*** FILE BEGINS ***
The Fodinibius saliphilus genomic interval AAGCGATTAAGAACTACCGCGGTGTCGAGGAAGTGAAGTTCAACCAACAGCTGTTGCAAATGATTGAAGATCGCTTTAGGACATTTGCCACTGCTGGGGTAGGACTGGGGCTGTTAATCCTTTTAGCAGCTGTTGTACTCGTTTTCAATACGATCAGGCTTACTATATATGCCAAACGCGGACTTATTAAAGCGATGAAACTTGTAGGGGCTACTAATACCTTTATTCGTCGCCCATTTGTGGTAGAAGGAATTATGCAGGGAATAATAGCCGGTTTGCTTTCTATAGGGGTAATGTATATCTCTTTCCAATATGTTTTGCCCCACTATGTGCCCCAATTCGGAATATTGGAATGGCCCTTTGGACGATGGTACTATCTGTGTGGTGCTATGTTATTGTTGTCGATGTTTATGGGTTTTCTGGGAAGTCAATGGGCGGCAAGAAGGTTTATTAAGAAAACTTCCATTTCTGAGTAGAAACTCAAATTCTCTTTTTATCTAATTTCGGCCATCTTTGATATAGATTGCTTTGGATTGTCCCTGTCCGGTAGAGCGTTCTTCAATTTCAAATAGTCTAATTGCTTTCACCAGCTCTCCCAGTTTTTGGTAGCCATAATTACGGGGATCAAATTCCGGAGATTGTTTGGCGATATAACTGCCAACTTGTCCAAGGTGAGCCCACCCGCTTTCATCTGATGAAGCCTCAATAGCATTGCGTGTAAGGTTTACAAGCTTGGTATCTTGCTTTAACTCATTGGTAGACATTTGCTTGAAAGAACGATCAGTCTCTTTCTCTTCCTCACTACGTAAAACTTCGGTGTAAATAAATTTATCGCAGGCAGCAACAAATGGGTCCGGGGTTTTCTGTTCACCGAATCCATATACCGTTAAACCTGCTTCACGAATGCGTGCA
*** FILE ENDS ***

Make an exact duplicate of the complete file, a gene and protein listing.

The Fodinibius saliphilus genomic interval AAGCGATTAAGAACTACCGCGGTGTCGAGGAAGTGAAGTTCAACCAACAGCTGTTGCAAATGATTGAAGATCGCTTTAGGACATTTGCCACTGCTGGGGTAGGACTGGGGCTGTTAATCCTTTTAGCAGCTGTTGTACTCGTTTTCAATACGATCAGGCTTACTATATATGCCAAACGCGGACTTATTAAAGCGATGAAACTTGTAGGGGCTACTAATACCTTTATTCGTCGCCCATTTGTGGTAGAAGGAATTATGCAGGGAATAATAGCCGGTTTGCTTTCTATAGGGGTAATGTATATCTCTTTCCAATATGTTTTGCCCCACTATGTGCCCCAATTCGGAATATTGGAATGGCCCTTTGGACGATGGTACTATCTGTGTGGTGCTATGTTATTGTTGTCGATGTTTATGGGTTTTCTGGGAAGTCAATGGGCGGCAAGAAGGTTTATTAAGAAAACTTCCATTTCTGAGTAGAAACTCAAATTCTCTTTTTATCTAATTTCGGCCATCTTTGATATAGATTGCTTTGGATTGTCCCTGTCCGGTAGAGCGTTCTTCAATTTCAAATAGTCTAATTGCTTTCACCAGCTCTCCCAGTTTTTGGTAGCCATAATTACGGGGATCAAATTCCGGAGATTGTTTGGCGATATAACTGCCAACTTGTCCAAGGTGAGCCCACCCGCTTTCATCTGATGAAGCCTCAATAGCATTGCGTGTAAGGTTTACAAGCTTGGTATCTTGCTTTAACTCATTGGTAGACATTTGCTTGAAAGAACGATCAGTCTCTTTCTCTTCCTCACTACGTAAAACTTCGGTGTAAATAAATTTATCGCAGGCAGCAACAAATGGGTCCGGGGTTTTCTGTTCACCGAATCCATATACCGTTAAACCTGCTTCACGAATGCGTGCA